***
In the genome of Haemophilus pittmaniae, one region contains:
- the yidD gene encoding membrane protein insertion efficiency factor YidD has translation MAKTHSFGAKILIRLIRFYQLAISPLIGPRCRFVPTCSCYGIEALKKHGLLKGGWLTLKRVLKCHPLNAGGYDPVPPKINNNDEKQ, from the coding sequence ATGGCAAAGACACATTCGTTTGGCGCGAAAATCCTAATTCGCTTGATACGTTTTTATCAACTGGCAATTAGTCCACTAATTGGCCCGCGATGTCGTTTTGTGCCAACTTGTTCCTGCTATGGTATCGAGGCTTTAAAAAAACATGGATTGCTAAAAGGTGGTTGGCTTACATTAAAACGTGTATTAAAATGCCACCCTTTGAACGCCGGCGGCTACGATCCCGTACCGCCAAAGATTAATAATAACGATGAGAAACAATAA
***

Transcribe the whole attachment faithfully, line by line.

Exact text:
In the genome of Haemophilus pittmaniae, one region contains:
- the yidD gene encoding membrane protein insertion efficiency factor YidD has translation MAKTHSFGAKILIRLIRFYQLAISPLIGPRCRFVPTCSCYGIEALKKHGLLKGGWLTLKRVLKCHPLNAGGYDPVPPKINNNDEKQ, from the coding sequence ATGGCAAAGACACATTCGTTTGGCGCGAAAATCCTAATTCGCTTGATACGTTTTTATCAACTGGCAATTAGTCCACTAATTGGCCCGCGATGTCGTTTTGTGCCAACTTGTTCCTGCTATGGTATCGAGGCTTTAAAAAAACATGGATTGCTAAAAGGTGGTTGGCTTACATTAAAACGTGTATTAAAATGCCACCCTTTGAACGCCGGCGGCTACGATCCCGTACCGCCAAAGATTAATAATAACGATGAGAAACAATAA